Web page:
Hecla's Motion to Strike Phase II Expert Report of Jared N. Day and for Extension of Discovery Deadline (Docket No. 1439)
*2 This motion to strike Mr. Day's Phase 2 expert report is related to the motion for a protective order regarding the construction of I-90. The Court is familiar with Mr. Day as he testified in the Phase 1 trial regarding the construction of I-90. While the Court agrees that much of Mr. Day's Phase 2 expert report will not be re-litigated in the Phase 2 trial, the Court finds it need not strike the expert report. However, Mr. Day's testimony in the Phase 2 trial will be limited to the relevant issue of whether the mine tailings used during the construction of I-90 were a contributing factor to the damages in the Basin as the Court does not intend to allow the USA to present evidence regarding the alleged liability of the State of Idaho for the construction of I-90 in Phase 2 of the trial.
Tribe's Motion Suggesting Lack of Subject Matter Jurisdiction to Allocate Trustees' Interests and Seeking Modification of Order Filed September 3, 2003 (Docket No. 1411)
The Tribe has filed motions requesting that this Court reconsider its initial decision concerning the issue of trusteeship over natural resources. Asarco and Hecla, the Defendants, oppose the motions suggesting that the same were not timely filed, the Court was correct in its analysis of case law and the interpretation of CERCLA, and the Court should not change a decision which the parties have relied on except in extraordinary situations. The United States joins in the Tribe's motion.
The Court stated early on that this case was probably going to outlive us all, but in an effort to avoid error, the Court has spent considerable time in reviewing the briefs filed by counsel, analyzing the cases cited in light of the complexities and uniqueness of the CERCLA statute all in hopes of giving a proper interpretation of this remedial statute.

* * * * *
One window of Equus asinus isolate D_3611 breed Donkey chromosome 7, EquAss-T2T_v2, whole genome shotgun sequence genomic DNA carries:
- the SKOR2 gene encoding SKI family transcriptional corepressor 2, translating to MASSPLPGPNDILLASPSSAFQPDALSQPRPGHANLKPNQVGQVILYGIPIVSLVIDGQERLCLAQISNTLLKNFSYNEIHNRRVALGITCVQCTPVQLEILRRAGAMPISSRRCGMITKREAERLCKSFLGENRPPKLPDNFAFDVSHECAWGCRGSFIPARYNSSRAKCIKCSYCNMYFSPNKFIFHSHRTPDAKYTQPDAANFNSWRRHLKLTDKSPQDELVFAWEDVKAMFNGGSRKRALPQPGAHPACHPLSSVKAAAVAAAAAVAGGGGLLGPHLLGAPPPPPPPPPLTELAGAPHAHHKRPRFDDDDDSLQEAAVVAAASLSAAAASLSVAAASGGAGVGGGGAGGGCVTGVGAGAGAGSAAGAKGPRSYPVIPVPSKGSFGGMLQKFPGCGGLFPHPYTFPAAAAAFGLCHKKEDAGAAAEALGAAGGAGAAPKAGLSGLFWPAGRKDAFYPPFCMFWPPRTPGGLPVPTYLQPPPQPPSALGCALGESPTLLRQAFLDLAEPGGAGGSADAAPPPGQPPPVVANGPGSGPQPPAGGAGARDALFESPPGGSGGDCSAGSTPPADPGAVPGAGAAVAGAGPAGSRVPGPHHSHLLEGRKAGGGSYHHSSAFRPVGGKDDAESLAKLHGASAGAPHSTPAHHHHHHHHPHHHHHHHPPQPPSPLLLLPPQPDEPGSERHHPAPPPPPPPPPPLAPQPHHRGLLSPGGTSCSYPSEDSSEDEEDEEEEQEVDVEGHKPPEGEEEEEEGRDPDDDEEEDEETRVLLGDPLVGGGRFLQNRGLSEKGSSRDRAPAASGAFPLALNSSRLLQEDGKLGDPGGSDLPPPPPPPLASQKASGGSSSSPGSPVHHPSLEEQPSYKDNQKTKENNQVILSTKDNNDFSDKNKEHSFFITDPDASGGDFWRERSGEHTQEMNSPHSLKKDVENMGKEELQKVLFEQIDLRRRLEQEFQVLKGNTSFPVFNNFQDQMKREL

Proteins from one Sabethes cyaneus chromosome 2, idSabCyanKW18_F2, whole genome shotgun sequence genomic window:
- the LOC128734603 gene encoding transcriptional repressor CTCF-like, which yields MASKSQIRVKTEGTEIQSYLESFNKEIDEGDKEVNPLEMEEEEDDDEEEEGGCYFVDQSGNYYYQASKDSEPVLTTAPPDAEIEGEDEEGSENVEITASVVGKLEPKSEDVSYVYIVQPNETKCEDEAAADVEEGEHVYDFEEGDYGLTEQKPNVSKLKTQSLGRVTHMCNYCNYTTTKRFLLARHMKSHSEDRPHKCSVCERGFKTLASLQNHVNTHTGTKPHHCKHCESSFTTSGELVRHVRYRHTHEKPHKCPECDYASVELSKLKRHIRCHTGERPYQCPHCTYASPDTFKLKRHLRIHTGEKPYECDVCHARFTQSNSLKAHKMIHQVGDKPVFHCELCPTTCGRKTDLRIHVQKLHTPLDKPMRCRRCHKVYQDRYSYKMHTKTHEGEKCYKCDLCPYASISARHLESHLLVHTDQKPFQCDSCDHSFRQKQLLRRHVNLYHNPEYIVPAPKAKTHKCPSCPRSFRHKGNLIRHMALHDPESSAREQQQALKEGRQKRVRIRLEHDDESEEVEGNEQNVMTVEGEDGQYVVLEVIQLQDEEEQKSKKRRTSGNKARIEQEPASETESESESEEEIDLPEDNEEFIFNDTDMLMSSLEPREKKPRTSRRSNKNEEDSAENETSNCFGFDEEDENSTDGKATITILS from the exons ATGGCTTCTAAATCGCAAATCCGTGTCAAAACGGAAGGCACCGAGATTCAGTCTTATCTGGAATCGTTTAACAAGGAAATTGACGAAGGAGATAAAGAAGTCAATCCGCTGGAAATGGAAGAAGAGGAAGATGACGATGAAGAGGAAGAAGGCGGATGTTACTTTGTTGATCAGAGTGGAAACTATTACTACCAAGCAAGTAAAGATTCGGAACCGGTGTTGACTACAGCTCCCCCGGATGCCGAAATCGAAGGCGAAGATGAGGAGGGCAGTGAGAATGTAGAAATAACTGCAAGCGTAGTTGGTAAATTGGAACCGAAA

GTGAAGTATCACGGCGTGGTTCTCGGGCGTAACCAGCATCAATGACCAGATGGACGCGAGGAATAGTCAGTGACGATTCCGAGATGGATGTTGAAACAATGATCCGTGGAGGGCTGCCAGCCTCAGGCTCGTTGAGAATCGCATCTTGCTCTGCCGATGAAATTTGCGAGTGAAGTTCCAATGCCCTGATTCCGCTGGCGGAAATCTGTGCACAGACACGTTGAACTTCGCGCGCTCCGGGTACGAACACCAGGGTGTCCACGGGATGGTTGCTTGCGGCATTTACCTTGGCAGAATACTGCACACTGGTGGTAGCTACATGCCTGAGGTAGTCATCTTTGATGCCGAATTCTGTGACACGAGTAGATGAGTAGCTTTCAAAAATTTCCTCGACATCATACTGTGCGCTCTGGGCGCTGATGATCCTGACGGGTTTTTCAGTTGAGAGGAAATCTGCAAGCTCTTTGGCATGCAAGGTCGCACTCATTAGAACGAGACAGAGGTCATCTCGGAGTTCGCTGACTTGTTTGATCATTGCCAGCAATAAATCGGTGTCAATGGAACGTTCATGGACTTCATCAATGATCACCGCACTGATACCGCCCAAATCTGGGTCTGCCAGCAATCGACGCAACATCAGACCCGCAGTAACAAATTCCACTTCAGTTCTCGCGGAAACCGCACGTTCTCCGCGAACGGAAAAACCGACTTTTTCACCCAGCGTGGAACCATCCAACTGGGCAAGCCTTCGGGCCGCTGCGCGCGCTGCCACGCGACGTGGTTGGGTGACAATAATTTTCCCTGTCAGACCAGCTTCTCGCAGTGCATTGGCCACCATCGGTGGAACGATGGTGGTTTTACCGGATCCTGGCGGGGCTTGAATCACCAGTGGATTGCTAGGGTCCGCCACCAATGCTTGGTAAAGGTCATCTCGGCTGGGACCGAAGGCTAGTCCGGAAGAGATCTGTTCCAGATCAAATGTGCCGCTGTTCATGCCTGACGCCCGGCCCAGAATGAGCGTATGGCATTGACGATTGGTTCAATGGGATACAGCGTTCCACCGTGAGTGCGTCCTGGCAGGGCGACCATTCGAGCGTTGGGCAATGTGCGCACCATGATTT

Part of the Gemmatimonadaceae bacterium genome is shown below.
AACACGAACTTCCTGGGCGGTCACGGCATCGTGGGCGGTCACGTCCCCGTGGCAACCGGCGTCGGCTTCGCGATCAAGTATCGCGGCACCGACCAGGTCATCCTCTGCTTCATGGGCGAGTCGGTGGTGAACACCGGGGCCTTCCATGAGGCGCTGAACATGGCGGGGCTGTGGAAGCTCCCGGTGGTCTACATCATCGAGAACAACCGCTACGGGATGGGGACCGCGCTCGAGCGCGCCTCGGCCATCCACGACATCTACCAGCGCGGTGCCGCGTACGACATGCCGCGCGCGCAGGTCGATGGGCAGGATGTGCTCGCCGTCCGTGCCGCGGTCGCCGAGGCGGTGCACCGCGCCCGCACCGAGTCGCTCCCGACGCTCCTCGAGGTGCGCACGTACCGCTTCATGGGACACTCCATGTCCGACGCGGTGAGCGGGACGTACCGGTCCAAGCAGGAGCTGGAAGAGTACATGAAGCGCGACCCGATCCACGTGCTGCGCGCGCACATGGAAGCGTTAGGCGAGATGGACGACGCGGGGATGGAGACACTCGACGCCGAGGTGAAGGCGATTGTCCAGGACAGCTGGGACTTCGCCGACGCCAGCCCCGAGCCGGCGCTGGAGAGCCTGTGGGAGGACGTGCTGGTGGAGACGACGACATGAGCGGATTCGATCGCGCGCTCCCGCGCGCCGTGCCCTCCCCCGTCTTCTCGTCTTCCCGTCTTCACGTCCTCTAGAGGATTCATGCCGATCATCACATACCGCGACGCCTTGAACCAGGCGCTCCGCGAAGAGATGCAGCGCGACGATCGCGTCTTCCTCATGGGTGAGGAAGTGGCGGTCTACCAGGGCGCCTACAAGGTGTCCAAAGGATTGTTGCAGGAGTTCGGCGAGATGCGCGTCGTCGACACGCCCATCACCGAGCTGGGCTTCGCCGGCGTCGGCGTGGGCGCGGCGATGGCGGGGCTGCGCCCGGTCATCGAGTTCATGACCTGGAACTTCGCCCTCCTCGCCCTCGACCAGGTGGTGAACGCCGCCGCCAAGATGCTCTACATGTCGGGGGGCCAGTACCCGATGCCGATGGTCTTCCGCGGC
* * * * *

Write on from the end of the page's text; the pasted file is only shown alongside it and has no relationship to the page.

1. Motion for Reconsideration
The Tribe contends that this Court lacks subject matter jurisdiction to allocate the trustees' interests and seeks modification of the Court's Order dated September 3, 2003 (Docket No. 1271). However styled, this motion appears to be motion for reconsideration of the Court's September Order regarding trusteeship. However, the motion was filed On December 11, 2004, more than a year after the Court issued its September 2003 Order.
Neither the Federal Rules of Civil Procedure nor the Local Rules provide for a motion to reconsider. However, the Ninth Circuit has stated that motions to reconsider should be treated as motions to alter or amend under Federal Rule of Civil Procedure 59(e). Sierra On-Line, Inc. v. Phoenix Software, Inc., 739 F.2d 1415, 1419 (9th Cir.1984). Pursuant to Rule 59(e), a motion for reconsideration must be filed within ten (10) days of the court's order. It is undisputed this motion was not timely filed as a motion for reconsideration and should be dismissed on this basis.
The Court does not understand why the present motion was not timely filed after the Court's September 2003 ruling or why the Tribe did not seek leave of the Court to have more time to file a motion for reconsideration. Clearly, the motion is not timely filed as a motion for reconsideration under Rule 59(e) and the motion must be dismissed as a motion for reconsideration.
2. Subject matter jurisdiction.
*3 Therefore, instead of timely raising the objection in the form of a motion for reconsideration, the Tribe has filed a motion alleging a lack of subject matter jurisdiction as a challenge to jurisdiction can be raised at any time. Kontrick v. Ryan, 540 U.S. 443, 124 S.Ct. 906, 157 L.Ed.2d 867 (2004). While it is true a jurisdiction argument can be raised at any time, the present motion fails to raise a valid argument concerning this Court's jurisdiction.
The Tribe argues Congress did not give the court authority via CERCLA to divide trusteeship interests between trustees when there is no dispute among the trustees. The Tribe directs the Court to a 1992 Memorandum of Agreement between the United States and the Tribe. Prior to the Court's ruling in September 2003, the Court was not aware of the Plaintiffs' 1992 Memorandum of Agreement wherein the Tribe and the United States agreed to share any damages recovered.
The Tribe also argues that allocation is not necessary to avoid res judicata problems with the State of Idaho 1986 settlement which resolved only the State of Idaho's claims within the Basin against Asarco and others. Defendant Hecla has not settled with or been sued by the State of Idaho for damages to natural resources. Since the State of Idaho is not a party to the current litigation, the Tribe argues it would be inappropriate for the Court to allocate a percentage of trusteeship to the State of Idaho.